The agony of birth parents and children separated for decades is explored by the UK television programme Long Lost Family which aims to reunite adult adopted children with their birth families. Anchored by popular presenters Davina McCall and Nicky Campbell [below] it is particularly poignant for Campbell who was himself adopted as a young child.
The series is incredibly popular in the UK. It concentrates on the emotional stories of children and parents, rather than the nuts and bolts of the search. Some of the interviews are heartrending. The programme is sensitive to the emotional difficulties on all sides of the adoption triangle, no judgements are made about the past, the emphasis is on reunion where possible and emotional healing.
Here is Helen Harrison’s story. Helen tried to find her child for years. In 1977, at the age of 16, she fell pregnant. She hid the condition for five months. When her father found out, he turned her out of the house. “I can remember him just looking at me and saying, ‘Just get out, just get out…’” In the UK in the 1970s, local councils were obliged to provide housing for women in Helen’s situation, but Helen describes the flat she was given was ‘undesirable’ for raising a family.
Helen didn’t know what to do but her father offered a solution, asking her: “What sort of life are you going to offer to a child on your own? There are people out there who desperately want to love a baby.” So she agreed that when the child was born, it would be given up for adoption. “I’m having this baby for someone else,” she thought. “It’s going to be so much better for him.” When the baby boy was born, she called him Antony. “It was the most heart-breaking thing to have to do.” She wrote a letter to him then, at his birth, explaining that she gave him away in order for him to have a better life, and that she would always love him.
She didn’t receive a reply from Antony and had no idea if he had read her words. “I don’t think he’s read the letter,” she told the television programme. Why did Anthony not answer the letter – did he not receive it, did he not know he was adopted, or was the time not right? She writes a second letter for the Long Lost Family team to give to Anthony, should they find him.
In fact Antony, re-named David, had not received the letter. He had been told of his adoption, when he was nine, by his adopted parents. At the news he remembers being terrified a stranger would arrive on the doorstep and take him away. He had a happy childhood. He is traced by Long Lost Family who give him Helen’s new letter. He agrees to meet her and writes a letter in reply. The first thing Helen asks when she hears the team have found Antony is “Is he happy?” She reads aloud David’s letter which starts: “The first and most important thing I want you to know is that whatever the circumstances surrounding the adoption were, I will never be angry, bitter or resentful.”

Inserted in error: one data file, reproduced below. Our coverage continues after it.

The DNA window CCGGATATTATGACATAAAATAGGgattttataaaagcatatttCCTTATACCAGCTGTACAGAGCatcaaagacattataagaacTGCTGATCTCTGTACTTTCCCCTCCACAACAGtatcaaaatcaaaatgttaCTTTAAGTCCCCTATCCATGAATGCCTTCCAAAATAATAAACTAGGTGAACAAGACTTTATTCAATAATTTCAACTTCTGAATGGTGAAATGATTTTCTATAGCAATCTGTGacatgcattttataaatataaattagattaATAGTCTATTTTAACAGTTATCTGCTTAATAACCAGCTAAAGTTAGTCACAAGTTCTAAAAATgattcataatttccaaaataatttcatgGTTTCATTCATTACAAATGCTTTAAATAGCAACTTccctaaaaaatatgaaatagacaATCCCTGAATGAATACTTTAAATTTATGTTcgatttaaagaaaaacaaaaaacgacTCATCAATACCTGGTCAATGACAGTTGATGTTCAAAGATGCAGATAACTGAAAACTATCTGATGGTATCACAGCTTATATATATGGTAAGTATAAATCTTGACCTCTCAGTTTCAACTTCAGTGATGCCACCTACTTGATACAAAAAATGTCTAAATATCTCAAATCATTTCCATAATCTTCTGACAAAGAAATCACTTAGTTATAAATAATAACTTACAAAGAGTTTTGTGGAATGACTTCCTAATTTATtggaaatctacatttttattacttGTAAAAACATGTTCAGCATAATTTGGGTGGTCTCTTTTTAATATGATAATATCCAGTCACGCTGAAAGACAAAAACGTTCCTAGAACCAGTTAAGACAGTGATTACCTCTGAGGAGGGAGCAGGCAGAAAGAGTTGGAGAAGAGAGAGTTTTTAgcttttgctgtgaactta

Helen, who for decades when asked the question ‘how many sons do you have?’ had thought ‘three’ in her head but spoken ‘two’, finally gets to meet her lost son. “I couldn’t imagine the day that I would meet my baby.”
After broadcast, Helen realised the television programme had showed a slightly different version of the events to the one she and her family experienced and, in 2020, she reflects on the passage of time. “My dad was the most loving caring dad anyone could have. He was deeply upset when his 16-year old daughter found herself pregnant by a boy she would never consider being married to. Yes, he did tell me to get out but he never told me I couldn’t come back home. It’s true the social worker I had told me that I would end up living in a high rise flat, but I never went or considered living there with Dave. It was solely my decision to look on my pregnancy as a surrogacy, and I truly believe Dave (Antony) had the right to two loving parents.”
After the reunion, Helen now sees Dave, his wife and children once a month. “We are so alike in many things I truly believe it nature over nurture. We didn’t do the Long Lost Family follow-up programmes as we had achieved a normal mother-son relationship. Also Dave has an adopted sister who didn’t want to think of anyone else as her ‘mother’ other than the Mum who brought her up. Plus, we didn’t want any misinterpretation to happen to rock the smooth ride we are on now.
“I definitely made the right choice back in 1977. Dave had two loving parents, a good life and was loved unconditionally. I went on to meet my husband after going back to work one month after Antony was born. We married and went on to have two sons. As a 17-year old girl, the hardest thing I have ever done in my life was to walk away from a hospital without my baby and then live in absolute hope that I had made the right decision for him. It was done without counselling of any kind. I’m sure it must have had some effect on me – though I’m not aware it stopped me being me – but I can tell you the absolute fulfilment I feel knowing I can be with all three of my children knowing they are all happy safe and living good lives.”
[article updated September 2020]
Read these ‘adoption search’ resources, suggested by the team behind the Long Lost Family programme.
Further information about appearing on Long Lost Family.
Help with late discovery adoption.
To read a fictional story involving adoption, try Ignoring Gravity first in the ‘Identity Detective’ series. Rose Haldane is confident about her identity. She pulls the same face as her grandfather when she has to do something she doesn’t want to do, she knows her DNA is the same as his. Except it isn’t: because Rose is adopted and doesn’t know it. BUY THE BOOK
If you like this true story, read about:-
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